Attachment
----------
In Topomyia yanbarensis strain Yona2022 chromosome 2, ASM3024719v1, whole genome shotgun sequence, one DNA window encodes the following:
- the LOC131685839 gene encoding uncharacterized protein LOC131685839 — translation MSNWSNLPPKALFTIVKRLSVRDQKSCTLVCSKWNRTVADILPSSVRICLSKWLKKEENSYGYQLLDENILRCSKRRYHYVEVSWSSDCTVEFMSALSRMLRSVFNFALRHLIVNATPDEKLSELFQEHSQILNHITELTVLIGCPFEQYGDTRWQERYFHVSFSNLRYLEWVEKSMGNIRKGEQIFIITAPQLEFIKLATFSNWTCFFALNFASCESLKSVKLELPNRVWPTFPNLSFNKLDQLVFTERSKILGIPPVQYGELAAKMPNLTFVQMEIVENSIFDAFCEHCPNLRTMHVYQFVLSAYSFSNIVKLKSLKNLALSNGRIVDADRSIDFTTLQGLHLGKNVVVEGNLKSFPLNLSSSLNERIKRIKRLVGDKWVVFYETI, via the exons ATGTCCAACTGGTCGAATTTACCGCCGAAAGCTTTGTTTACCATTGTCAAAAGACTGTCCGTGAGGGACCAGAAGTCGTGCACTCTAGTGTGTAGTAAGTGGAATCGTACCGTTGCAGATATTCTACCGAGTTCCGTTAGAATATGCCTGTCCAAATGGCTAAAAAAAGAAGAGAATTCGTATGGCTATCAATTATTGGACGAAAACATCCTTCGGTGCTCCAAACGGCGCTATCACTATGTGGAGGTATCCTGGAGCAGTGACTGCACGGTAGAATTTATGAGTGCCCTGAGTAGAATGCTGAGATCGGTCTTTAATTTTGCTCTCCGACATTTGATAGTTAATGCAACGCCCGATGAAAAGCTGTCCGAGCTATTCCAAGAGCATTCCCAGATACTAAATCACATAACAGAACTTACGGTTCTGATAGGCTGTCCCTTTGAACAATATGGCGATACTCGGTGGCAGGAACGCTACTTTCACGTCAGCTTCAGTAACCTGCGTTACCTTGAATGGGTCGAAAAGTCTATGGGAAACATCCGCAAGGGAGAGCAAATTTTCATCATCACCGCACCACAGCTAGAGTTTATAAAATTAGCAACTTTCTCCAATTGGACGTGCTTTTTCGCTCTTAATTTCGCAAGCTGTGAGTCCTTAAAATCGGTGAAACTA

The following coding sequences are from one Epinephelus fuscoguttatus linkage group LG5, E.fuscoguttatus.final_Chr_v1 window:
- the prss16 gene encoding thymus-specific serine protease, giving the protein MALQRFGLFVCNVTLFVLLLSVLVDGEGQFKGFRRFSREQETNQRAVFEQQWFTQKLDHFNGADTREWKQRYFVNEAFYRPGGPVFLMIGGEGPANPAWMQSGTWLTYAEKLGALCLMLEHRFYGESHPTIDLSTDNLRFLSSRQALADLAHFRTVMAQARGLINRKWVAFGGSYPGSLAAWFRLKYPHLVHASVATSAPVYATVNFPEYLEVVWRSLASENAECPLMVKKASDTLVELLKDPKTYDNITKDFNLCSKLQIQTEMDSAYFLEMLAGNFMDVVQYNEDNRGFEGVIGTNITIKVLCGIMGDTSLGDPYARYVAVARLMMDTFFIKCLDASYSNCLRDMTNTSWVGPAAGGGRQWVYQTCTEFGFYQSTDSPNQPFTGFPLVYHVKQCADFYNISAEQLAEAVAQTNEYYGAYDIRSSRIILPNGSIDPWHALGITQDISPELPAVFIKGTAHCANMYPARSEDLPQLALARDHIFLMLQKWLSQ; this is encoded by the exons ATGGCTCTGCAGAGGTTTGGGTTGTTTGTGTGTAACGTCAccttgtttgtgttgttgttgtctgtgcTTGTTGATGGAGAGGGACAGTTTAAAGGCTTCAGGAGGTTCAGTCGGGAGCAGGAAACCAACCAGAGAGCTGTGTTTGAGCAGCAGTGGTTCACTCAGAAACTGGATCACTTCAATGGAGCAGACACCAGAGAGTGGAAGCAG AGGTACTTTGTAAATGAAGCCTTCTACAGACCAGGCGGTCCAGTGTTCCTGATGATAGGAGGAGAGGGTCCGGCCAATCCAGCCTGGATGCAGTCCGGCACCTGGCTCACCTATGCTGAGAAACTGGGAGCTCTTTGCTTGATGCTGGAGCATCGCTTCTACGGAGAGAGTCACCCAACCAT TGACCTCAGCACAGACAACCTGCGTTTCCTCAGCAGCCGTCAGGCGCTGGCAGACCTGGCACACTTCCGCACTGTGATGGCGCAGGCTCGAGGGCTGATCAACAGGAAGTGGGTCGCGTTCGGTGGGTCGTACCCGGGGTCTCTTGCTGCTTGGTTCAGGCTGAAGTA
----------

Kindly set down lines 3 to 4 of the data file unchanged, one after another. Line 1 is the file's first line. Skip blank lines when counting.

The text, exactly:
The following coding sequences are from one Epinephelus fuscoguttatus linkage group LG5, E.fuscoguttatus.final_Chr_v1 window:
- the prss16 gene encoding thymus-specific serine protease, giving the protein MALQRFGLFVCNVTLFVLLLSVLVDGEGQFKGFRRFSREQETNQRAVFEQQWFTQKLDHFNGADTREWKQRYFVNEAFYRPGGPVFLMIGGEGPANPAWMQSGTWLTYAEKLGALCLMLEHRFYGESHPTIDLSTDNLRFLSSRQALADLAHFRTVMAQARGLINRKWVAFGGSYPGSLAAWFRLKYPHLVHASVATSAPVYATVNFPEYLEVVWRSLASENAECPLMVKKASDTLVELLKDPKTYDNITKDFNLCSKLQIQTEMDSAYFLEMLAGNFMDVVQYNEDNRGFEGVIGTNITIKVLCGIMGDTSLGDPYARYVAVARLMMDTFFIKCLDASYSNCLRDMTNTSWVGPAAGGGRQWVYQTCTEFGFYQSTDSPNQPFTGFPLVYHVKQCADFYNISAEQLAEAVAQTNEYYGAYDIRSSRIILPNGSIDPWHALGITQDISPELPAVFIKGTAHCANMYPARSEDLPQLALARDHIFLMLQKWLSQ; this is encoded by the exons ATGGCTCTGCAGAGGTTTGGGTTGTTTGTGTGTAACGTCAccttgtttgtgttgttgttgtctgtgcTTGTTGATGGAGAGGGACAGTTTAAAGGCTTCAGGAGGTTCAGTCGGGAGCAGGAAACCAACCAGAGAGCTGTGTTTGAGCAGCAGTGGTTCACTCAGAAACTGGATCACTTCAATGGAGCAGACACCAGAGAGTGGAAGCAG AGGTACTTTGTAAATGAAGCCTTCTACAGACCAGGCGGTCCAGTGTTCCTGATGATAGGAGGAGAGGGTCCGGCCAATCCAGCCTGGATGCAGTCCGGCACCTGGCTCACCTATGCTGAGAAACTGGGAGCTCTTTGCTTGATGCTGGAGCATCGCTTCTACGGAGAGAGTCACCCAACCAT TGACCTCAGCACAGACAACCTGCGTTTCCTCAGCAGCCGTCAGGCGCTGGCAGACCTGGCACACTTCCGCACTGTGATGGCGCAGGCTCGAGGGCTGATCAACAGGAAGTGGGTCGCGTTCGGTGGGTCGTACCCGGGGTCTCTTGCTGCTTGGTTCAGGCTGAAGTA